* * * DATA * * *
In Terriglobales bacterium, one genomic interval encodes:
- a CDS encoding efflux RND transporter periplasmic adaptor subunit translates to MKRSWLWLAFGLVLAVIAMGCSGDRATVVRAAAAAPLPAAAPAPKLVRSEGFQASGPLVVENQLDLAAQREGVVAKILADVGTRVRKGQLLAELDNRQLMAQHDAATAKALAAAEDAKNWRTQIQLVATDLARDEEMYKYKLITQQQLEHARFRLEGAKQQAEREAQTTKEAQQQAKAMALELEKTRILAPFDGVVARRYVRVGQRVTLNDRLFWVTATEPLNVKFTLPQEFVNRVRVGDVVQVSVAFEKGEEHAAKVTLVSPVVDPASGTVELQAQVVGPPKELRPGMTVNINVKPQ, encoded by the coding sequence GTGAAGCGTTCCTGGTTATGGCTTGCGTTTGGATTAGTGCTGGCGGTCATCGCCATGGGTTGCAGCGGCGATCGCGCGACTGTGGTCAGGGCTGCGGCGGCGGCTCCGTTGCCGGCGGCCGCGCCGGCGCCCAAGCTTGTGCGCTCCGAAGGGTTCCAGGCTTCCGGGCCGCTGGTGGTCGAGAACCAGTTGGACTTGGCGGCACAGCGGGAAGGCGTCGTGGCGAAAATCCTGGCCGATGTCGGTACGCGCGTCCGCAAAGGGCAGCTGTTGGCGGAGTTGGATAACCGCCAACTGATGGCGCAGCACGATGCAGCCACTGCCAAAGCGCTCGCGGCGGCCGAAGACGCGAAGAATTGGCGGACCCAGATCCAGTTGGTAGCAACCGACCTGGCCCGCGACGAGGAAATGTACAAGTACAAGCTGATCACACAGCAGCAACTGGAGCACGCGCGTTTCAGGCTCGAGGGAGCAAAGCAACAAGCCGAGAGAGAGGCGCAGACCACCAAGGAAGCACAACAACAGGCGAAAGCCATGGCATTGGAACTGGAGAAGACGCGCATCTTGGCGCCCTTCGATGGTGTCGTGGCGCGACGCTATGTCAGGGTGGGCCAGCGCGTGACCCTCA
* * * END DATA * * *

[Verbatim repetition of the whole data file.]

In Terriglobales bacterium, one genomic interval encodes:
- a CDS encoding efflux RND transporter periplasmic adaptor subunit translates to MKRSWLWLAFGLVLAVIAMGCSGDRATVVRAAAAAPLPAAAPAPKLVRSEGFQASGPLVVENQLDLAAQREGVVAKILADVGTRVRKGQLLAELDNRQLMAQHDAATAKALAAAEDAKNWRTQIQLVATDLARDEEMYKYKLITQQQLEHARFRLEGAKQQAEREAQTTKEAQQQAKAMALELEKTRILAPFDGVVARRYVRVGQRVTLNDRLFWVTATEPLNVKFTLPQEFVNRVRVGDVVQVSVAFEKGEEHAAKVTLVSPVVDPASGTVELQAQVVGPPKELRPGMTVNINVKPQ, encoded by the coding sequence GTGAAGCGTTCCTGGTTATGGCTTGCGTTTGGATTAGTGCTGGCGGTCATCGCCATGGGTTGCAGCGGCGATCGCGCGACTGTGGTCAGGGCTGCGGCGGCGGCTCCGTTGCCGGCGGCCGCGCCGGCGCCCAAGCTTGTGCGCTCCGAAGGGTTCCAGGCTTCCGGGCCGCTGGTGGTCGAGAACCAGTTGGACTTGGCGGCACAGCGGGAAGGCGTCGTGGCGAAAATCCTGGCCGATGTCGGTACGCGCGTCCGCAAAGGGCAGCTGTTGGCGGAGTTGGATAACCGCCAACTGATGGCGCAGCACGATGCAGCCACTGCCAAAGCGCTCGCGGCGGCCGAAGACGCGAAGAATTGGCGGACCCAGATCCAGTTGGTAGCAACCGACCTGGCCCGCGACGAGGAAATGTACAAGTACAAGCTGATCACACAGCAGCAACTGGAGCACGCGCGTTTCAGGCTCGAGGGAGCAAAGCAACAAGCCGAGAGAGAGGCGCAGACCACCAAGGAAGCACAACAACAGGCGAAAGCCATGGCATTGGAACTGGAGAAGACGCGCATCTTGGCGCCCTTCGATGGTGTCGTGGCGCGACGCTATGTCAGGGTGGGCCAGCGCGTGACCCTCA